Cover Image: The Repeater Book of the Occult

The Repeater Book of the Occult

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A fantastic collection of 10 classic horror stories by masters of the genre such as Mary Shelley and Poe. Each includes an introduction that covers not only the author and their lives but also their beliefs in the occult and what caused them to write the story being introduced.
This book feels like a college course in classic horror. I learned so much about stories I've read and also read a few I had only heard of such as The Willows by Algernon Blackwood. Must-read for anyone who loves the genre and wants to dive deeper.
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📖📖📖📖📖

This book is an excellent collection of classic weird and horror tales; it contained both stories I'd read before and loved (The Black Cat), stories I meant to read but hadn't gotten around to (The Yellow Wallpaper), and stories I'd never heard of but was pleasantly surprised by (The Willows). If one has already read all the stories included, it might not be something I would suggest, but for someone who is interested in weird horror short stories but hasn't read many, it is definitely one I would suggest, especially as an introduction to authors one may not have read yet and is curious about.

The only slight issue I have with the collection is that the first story, 'Squire Toby's Will', is... well. I love le Fanu--Carmilla is one of my favorite stories--but 'Squire Toby's Will' is not his most gripping work. I struggled a bit to get through it; it actually took me several weeks of reading pieces of it very slowly to get past it. Once I crested that hill the rest of the stories made it worth the slog. I would have definitely liked a more engaging or interesting story to kick of the collection with. It's just not the fantastic start I would have expected compared to the other choices, and it may turn folks away who are more casual readers or can't force themselves through it.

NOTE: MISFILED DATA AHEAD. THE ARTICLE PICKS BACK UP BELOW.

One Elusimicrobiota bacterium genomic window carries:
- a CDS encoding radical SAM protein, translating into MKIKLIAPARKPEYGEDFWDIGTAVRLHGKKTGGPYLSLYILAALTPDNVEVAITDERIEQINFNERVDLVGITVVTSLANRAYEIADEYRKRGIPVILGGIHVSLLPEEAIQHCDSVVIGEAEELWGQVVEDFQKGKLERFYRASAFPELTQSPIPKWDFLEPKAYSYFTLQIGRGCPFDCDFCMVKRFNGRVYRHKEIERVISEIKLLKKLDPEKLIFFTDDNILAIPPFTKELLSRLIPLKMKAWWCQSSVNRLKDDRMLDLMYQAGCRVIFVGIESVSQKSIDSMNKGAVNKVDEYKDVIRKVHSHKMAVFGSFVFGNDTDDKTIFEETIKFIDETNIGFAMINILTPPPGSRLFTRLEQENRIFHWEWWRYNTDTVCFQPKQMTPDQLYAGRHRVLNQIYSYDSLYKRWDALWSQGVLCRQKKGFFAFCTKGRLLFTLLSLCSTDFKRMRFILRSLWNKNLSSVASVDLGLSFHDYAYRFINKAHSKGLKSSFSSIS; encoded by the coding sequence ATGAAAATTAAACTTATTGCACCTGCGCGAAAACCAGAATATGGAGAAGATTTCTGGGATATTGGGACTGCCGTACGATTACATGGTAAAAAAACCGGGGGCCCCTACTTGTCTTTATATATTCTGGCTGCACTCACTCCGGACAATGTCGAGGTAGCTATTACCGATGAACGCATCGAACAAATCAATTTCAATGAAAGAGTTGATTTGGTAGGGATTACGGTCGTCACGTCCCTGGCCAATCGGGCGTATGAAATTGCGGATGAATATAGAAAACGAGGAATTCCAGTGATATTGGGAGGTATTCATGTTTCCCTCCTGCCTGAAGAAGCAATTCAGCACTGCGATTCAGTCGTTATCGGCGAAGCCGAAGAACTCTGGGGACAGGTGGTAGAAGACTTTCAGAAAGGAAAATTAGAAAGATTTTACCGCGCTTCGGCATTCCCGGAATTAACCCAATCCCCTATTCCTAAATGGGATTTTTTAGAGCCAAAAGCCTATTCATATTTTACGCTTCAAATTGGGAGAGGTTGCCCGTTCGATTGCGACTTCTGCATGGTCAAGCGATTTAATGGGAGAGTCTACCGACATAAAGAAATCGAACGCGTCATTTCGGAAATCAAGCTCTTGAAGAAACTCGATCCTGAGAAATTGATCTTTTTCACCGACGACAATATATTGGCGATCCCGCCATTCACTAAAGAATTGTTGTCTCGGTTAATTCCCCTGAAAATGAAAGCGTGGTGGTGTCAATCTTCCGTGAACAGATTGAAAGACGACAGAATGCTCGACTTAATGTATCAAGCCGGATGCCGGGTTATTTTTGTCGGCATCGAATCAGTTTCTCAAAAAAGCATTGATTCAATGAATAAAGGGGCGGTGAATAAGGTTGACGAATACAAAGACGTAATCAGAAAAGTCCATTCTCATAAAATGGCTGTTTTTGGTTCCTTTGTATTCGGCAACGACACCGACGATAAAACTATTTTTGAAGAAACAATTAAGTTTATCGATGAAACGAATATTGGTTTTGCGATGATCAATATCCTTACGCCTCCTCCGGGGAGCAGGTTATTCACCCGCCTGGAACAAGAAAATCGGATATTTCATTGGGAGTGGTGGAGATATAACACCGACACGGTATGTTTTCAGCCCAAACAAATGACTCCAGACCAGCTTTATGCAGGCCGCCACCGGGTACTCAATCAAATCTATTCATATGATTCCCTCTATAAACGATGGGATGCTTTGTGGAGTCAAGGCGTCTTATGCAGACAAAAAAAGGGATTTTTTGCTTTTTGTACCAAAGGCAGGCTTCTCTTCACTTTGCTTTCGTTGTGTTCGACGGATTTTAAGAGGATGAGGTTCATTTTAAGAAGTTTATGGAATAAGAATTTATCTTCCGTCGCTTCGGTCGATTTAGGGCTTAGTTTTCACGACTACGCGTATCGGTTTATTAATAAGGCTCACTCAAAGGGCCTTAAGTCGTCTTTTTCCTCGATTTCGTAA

The introductions themselves are good. They provide interesting context regarding the history, author, and interpretation that did a good job of prepping the story without doing too much.
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In the beginning, it was interesting until it became too much of the author giving information about the story. I mean, I do like getting details of the story's origin, yet, it could've been short and gotten onto the story. It was making me lose interest. I had to keep skipping, just to get right into the story. That's the only problem I had. Other than that, the stories were very great. Creepy as well, I will add.
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I’ve never read a book like this before in the past and I thought this was different in Kent in terms of genres of I don’t really read this type of book but I thought it was very interesting and I learnt lots of new knowledge and I thought it was interesting overall
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I really like the concept of this book – an anthology of lesser-known stories featuring the supernatural. Unfortunately, many of the stories in this collection are actually very well-known, and an avid reader of horror short stories has probably already read them, and the rest... generally are not very good.
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I loved this anthology of Horror stories from some authors that i know and love and some that i hadnt read before but now love. Some of them were more terrifying than others but all had a creepy, dark and gothic feel that made me want to leave the light on
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A brilliant collection of Gothic horror, some of the best stories in the genre. With classic horror tales like The Monkey Paw and The Yellow Wallpaper, every story has a touch of sinister and quiet terror that creeps up at you. The best part is that each story is a well written treasure.
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This is a collection of short stories by well known authors, including Mary Shelley, Sheridan Le Fanu, Mark Twain, Edgar Allan Poe and Algernon Blackwood. Some of the stories, like Yellow Wallpaper, are fairly well know and others quite obscure.

Possibly the best know is The Willows by Algernon Blackwood. This one takes up much of the page count in the book, but is still classed as a short story.

Blackwood has a way of writing with descriptive, evocative language that puts the reader right into the setting. This story starts out beautifully with no hint of the Horror to come, but when it comes it's in the form of the elements of nature that no human can hope to win against.